Julian Assange: The Facebook Has You

Julian Assange, founder of WikiLeaks

With the increase and further development of communication technologies, everyone is concerned with the impact it will have on the individual’s privacy. Social networking and other internet services like geo-location, which we have covered before, have caused many personal boundaries to seep and bleed into each other, as well as force most of the developed world’s populace to reconsider their notions of personal privacy. In fact, some social networking users do not seem at all concerned about their privacy, viewing themselves as honest people with nothing to hide. Not so, says Julian Assange, founder of the controversial WikiLeaks portal. In a recent interview to RussiaToday, an English language resource devoted to illuminating events in Russia to the broader international community, Assange claimed Facebook, the prominent social network, to be “the most appalling spying machine ever invented.”

Among other things in the interview to RT, such as accusing the media of fueling every war for the past fifty years, Assange implicated Facebook and, more importantly, its users in doing free work for the various US intelligence agencies. He claims that the wealth of information stored on Facebook servers such as people’s conversations, photographs, videos, and contact information is freely available to be perused by government agencies at their convenience, and, given recent cases of social network monitoring, it is hard to accuse Assange of slander.

Perhaps, someone reading these words is thinking something along the lines of “Look who is talking!” Yes, indeed, Julian Assange gained his fame (or, rather, infamy) by blowing the whistle on many secret government communiqués, many pertaining to the Afghanistan and Iraq campaigns, earning him a rather unwelcome reputation in government-affiliated circles. However, in a way, the situation with Assange is only the posing of the age-old question: which is more important, the government or the individual’s right to information? Assange obviously sides with the latter.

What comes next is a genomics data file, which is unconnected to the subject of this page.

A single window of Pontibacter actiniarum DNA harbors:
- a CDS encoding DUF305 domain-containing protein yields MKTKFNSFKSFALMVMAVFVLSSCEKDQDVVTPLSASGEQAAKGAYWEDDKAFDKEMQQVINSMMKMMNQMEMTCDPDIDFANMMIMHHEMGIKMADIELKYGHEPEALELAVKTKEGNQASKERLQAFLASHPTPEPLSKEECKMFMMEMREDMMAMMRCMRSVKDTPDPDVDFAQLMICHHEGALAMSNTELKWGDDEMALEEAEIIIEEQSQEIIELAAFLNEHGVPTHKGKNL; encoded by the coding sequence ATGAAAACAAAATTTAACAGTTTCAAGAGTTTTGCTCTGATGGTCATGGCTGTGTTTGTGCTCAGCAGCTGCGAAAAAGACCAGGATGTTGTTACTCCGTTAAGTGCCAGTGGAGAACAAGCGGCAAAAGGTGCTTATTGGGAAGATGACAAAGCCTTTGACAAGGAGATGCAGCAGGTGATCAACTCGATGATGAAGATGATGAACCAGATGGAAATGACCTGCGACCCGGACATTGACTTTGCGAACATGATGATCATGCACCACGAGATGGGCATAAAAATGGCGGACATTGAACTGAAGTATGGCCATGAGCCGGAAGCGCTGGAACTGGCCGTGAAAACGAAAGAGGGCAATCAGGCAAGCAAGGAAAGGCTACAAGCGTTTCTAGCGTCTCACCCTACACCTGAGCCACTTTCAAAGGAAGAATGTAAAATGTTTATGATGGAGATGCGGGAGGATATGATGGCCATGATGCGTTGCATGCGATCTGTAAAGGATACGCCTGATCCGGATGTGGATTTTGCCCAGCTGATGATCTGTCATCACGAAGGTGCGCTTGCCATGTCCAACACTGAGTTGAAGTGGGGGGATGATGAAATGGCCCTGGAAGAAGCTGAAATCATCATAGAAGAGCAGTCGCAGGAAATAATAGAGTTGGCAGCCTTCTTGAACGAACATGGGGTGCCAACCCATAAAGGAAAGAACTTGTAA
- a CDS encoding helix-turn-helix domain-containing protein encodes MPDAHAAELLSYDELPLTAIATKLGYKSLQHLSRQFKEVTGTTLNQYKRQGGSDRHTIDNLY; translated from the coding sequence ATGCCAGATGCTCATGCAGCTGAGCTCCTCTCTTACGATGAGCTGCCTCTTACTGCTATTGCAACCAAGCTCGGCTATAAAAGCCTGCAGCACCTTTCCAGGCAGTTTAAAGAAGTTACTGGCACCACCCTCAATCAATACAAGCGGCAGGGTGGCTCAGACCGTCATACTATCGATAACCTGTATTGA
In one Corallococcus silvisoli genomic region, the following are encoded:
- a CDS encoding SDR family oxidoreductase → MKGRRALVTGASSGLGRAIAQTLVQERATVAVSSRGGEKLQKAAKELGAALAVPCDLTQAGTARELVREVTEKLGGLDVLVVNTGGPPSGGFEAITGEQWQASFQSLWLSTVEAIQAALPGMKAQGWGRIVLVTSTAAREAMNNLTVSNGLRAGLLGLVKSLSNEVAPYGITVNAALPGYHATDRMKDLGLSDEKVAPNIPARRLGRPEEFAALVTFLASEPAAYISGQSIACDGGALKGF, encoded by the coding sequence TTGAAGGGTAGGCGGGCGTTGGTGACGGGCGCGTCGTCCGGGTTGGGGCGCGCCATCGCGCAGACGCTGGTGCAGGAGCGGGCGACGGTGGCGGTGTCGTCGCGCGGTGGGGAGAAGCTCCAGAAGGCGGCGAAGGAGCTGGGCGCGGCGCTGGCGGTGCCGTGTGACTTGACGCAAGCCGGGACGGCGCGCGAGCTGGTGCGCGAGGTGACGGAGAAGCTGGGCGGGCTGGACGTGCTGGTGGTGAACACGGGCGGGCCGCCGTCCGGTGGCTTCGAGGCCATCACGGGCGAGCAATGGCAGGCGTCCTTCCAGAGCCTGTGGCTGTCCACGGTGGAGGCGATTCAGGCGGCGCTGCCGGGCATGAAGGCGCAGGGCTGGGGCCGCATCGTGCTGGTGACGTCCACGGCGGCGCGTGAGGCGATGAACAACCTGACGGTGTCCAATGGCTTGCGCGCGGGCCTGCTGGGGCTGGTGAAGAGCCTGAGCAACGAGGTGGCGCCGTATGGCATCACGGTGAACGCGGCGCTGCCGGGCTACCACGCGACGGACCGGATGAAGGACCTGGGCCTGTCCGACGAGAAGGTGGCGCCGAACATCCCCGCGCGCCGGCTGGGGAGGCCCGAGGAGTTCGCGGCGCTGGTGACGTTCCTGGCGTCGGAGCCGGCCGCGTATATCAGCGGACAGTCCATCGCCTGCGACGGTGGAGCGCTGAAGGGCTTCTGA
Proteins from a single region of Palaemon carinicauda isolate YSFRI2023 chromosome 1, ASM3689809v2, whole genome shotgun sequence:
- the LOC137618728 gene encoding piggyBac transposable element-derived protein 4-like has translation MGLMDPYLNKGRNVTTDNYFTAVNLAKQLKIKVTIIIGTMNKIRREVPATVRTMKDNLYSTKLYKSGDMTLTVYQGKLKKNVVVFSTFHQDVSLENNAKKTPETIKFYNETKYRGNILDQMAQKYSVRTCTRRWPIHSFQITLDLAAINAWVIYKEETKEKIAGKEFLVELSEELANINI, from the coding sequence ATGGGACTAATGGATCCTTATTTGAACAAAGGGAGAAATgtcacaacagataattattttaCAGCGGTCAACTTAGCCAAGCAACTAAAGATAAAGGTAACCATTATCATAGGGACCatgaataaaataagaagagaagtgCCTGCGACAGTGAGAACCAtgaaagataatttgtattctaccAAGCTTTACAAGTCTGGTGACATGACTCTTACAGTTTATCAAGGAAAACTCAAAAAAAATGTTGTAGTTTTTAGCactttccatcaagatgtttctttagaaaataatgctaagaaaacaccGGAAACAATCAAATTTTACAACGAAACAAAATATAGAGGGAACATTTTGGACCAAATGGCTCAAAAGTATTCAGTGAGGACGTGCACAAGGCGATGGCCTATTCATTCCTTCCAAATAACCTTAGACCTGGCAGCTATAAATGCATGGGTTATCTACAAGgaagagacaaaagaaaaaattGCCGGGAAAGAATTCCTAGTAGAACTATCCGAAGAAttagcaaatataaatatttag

His concerns about personal privacy are not without due cause, especially if one takes the time to consider the recent scandals around Apple and Pandora Radio, where their respective iPhone and Android applications were implicated in collecting personal user data and transmitting it to third parties. In fact, even the search engine giant Google was involved in a scandal about WiFi data collected for its StreetView service sometime last year, and as it is now penetrating inside various places of business, those to whom privacy is important should be extremely wary.

Fair warning!

Before someone starts yelling about a global conspiracy, however, two extremely important things have to be realized. First, the various services that have so many running around scared about Big Brother watching them were not invented for the purpose of spying, but rather for personal convenience. For example, another one of Google’s services, Art Project, is designed to let a person experience certain art exhibits, before (or without) actually visiting the museums, not to track down unsuspecting art connoisseurs. Facebook really was conceived as a way for students to connect and share information, not to be a central database of everyone’s psychological profiles and contact information. However, can these services be used in an invasive way? Absolutely, which ties in to the second important point: the vast majority of information out there on any given individual was put up by that very individual. Nobody put a gun to anyone’s head, forcing them to fill out their Facebook profile to completion, including phone numbers and home and work addresses, or update their status with their exact location every ten minutes.